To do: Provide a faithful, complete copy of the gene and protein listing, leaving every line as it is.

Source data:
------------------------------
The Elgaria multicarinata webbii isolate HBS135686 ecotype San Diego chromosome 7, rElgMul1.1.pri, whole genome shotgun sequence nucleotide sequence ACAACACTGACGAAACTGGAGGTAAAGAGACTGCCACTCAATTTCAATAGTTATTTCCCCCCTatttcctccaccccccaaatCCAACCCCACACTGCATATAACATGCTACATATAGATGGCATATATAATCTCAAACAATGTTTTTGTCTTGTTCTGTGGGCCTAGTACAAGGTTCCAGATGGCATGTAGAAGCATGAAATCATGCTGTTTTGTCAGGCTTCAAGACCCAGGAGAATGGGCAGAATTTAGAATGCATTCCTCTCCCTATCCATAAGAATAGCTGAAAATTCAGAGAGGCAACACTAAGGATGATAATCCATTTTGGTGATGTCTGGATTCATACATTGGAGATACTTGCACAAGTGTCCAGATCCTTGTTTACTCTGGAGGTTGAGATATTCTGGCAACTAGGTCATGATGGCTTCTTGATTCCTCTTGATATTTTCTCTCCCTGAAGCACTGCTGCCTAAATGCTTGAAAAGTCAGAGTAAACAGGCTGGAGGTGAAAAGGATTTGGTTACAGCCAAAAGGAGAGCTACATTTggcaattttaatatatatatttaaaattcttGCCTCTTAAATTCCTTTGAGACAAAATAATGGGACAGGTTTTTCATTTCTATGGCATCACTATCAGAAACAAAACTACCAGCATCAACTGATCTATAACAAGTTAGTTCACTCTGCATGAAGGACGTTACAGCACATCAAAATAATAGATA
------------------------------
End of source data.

The Elgaria multicarinata webbii isolate HBS135686 ecotype San Diego chromosome 7, rElgMul1.1.pri, whole genome shotgun sequence nucleotide sequence ACAACACTGACGAAACTGGAGGTAAAGAGACTGCCACTCAATTTCAATAGTTATTTCCCCCCTatttcctccaccccccaaatCCAACCCCACACTGCATATAACATGCTACATATAGATGGCATATATAATCTCAAACAATGTTTTTGTCTTGTTCTGTGGGCCTAGTACAAGGTTCCAGATGGCATGTAGAAGCATGAAATCATGCTGTTTTGTCAGGCTTCAAGACCCAGGAGAATGGGCAGAATTTAGAATGCATTCCTCTCCCTATCCATAAGAATAGCTGAAAATTCAGAGAGGCAACACTAAGGATGATAATCCATTTTGGTGATGTCTGGATTCATACATTGGAGATACTTGCACAAGTGTCCAGATCCTTGTTTACTCTGGAGGTTGAGATATTCTGGCAACTAGGTCATGATGGCTTCTTGATTCCTCTTGATATTTTCTCTCCCTGAAGCACTGCTGCCTAAATGCTTGAAAAGTCAGAGTAAACAGGCTGGAGGTGAAAAGGATTTGGTTACAGCCAAAAGGAGAGCTACATTTggcaattttaatatatatatttaaaattcttGCCTCTTAAATTCCTTTGAGACAAAATAATGGGACAGGTTTTTCATTTCTATGGCATCACTATCAGAAACAAAACTACCAGCATCAACTGATCTATAACAAGTTAGTTCACTCTGCATGAAGGACGTTACAGCACATCAAAATAATAGATA